Hundreds of residents of Hama have set up makeshift roadblocks to prevent the advance of Syrian tanks and soldiers ringing the city, a flashpoint of the anti-government uprising.
Syrian forces had already sealed off Hama and blocked the roads leading in, an apparent attempt to retake the city a month after security forces withdrew from it.
About 300,000 people protested against the regime in Hama last week, a sign the city was spiralling out of government control.
Rami Abdul-Rahman, of the Syrian Observatory for Human Rights, said security forces killed three people on Monday in Hama. At least 20 were wounded.
Hundreds of young men were burning tyres and erecting barriers to prevent a military siege, he said.
Hama, which has a history of militancy against the president Bashar Assad's regime, was targeted by Assad's father and predecessor in a major government crackdown nearly three decades ago.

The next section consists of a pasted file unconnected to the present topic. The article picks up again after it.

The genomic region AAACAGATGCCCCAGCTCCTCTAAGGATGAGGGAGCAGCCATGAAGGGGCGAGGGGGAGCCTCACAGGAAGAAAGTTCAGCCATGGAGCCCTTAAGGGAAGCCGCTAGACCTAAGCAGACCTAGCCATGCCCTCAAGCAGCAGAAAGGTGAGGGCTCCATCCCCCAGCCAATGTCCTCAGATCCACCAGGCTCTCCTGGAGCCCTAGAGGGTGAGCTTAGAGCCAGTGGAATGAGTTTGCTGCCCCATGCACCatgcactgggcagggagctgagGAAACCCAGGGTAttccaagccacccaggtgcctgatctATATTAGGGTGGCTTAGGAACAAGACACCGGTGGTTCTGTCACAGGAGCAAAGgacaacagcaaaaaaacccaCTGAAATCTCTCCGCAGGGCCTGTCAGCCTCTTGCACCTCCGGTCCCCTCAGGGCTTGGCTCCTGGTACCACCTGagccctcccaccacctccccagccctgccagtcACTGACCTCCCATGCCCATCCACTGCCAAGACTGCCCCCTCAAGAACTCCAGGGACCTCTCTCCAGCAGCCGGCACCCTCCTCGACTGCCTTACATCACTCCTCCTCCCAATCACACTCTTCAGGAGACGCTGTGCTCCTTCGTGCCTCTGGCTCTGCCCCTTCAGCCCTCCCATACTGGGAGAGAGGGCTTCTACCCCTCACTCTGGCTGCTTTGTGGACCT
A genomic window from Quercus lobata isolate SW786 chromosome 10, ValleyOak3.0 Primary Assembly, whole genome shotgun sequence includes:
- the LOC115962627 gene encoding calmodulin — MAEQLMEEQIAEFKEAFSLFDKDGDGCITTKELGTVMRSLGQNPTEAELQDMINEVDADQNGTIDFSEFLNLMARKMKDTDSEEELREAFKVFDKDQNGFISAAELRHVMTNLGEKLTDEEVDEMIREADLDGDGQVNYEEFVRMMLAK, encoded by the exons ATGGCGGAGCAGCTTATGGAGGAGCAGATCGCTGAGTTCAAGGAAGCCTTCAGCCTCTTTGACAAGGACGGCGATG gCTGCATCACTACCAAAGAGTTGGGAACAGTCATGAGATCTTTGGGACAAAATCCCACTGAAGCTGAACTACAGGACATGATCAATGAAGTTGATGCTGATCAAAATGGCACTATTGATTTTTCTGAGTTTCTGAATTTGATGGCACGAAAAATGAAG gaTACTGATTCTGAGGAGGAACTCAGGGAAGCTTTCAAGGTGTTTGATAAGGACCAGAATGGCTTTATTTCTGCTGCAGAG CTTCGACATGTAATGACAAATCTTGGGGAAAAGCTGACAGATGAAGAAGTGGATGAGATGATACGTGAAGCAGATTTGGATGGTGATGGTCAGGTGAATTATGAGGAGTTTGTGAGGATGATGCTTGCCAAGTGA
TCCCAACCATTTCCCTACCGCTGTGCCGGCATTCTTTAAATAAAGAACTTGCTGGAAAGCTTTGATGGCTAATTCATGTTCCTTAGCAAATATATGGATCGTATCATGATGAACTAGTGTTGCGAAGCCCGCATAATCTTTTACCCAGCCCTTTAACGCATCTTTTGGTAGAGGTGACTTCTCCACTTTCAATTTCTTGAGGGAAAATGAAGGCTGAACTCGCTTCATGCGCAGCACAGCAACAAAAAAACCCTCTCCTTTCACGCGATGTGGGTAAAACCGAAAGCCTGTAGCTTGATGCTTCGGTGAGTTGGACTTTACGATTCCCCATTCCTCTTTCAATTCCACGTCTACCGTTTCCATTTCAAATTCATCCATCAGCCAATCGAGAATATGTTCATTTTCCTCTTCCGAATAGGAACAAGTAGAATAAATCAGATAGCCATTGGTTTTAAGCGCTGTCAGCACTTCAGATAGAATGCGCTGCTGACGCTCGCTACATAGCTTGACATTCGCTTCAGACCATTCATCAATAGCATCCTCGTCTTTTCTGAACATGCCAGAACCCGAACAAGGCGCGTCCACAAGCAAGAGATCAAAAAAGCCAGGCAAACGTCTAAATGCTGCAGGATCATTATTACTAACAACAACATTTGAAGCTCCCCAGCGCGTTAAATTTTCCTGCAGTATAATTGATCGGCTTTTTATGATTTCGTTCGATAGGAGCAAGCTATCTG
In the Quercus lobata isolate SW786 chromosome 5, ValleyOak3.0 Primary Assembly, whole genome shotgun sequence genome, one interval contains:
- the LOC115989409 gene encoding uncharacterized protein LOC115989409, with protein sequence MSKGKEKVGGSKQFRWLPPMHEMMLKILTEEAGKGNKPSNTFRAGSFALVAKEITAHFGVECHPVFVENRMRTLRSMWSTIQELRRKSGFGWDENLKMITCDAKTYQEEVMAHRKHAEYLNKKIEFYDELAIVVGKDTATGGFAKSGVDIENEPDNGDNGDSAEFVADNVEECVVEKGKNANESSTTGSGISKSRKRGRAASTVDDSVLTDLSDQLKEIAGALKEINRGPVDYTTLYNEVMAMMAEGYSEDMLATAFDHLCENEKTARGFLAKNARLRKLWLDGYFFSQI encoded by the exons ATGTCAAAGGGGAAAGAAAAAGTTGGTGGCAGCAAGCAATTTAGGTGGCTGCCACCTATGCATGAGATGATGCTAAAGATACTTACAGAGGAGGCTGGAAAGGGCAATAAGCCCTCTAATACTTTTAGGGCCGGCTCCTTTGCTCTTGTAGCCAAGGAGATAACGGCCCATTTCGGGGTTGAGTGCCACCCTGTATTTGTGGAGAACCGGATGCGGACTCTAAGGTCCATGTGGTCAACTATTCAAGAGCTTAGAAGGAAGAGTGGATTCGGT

In 1982, the late Hafez Assad ordered his troops to crush a rebellion by Sunni fundamentalists, killing between 10,000 and 25,000 people.
The 14-week uprising against Assad has proved remarkably resilient despite a deadly government crackdown that has brought international condemnation and sanctions. Assad is facing the most serious challenge to his family's four decades of rule in Syria.
Activists say security forces have killed more than 1,400 people - most of them unarmed protesters - since mid-March. The regime disputes the toll, blaming "armed thugs" and foreign conspirators for the unrest.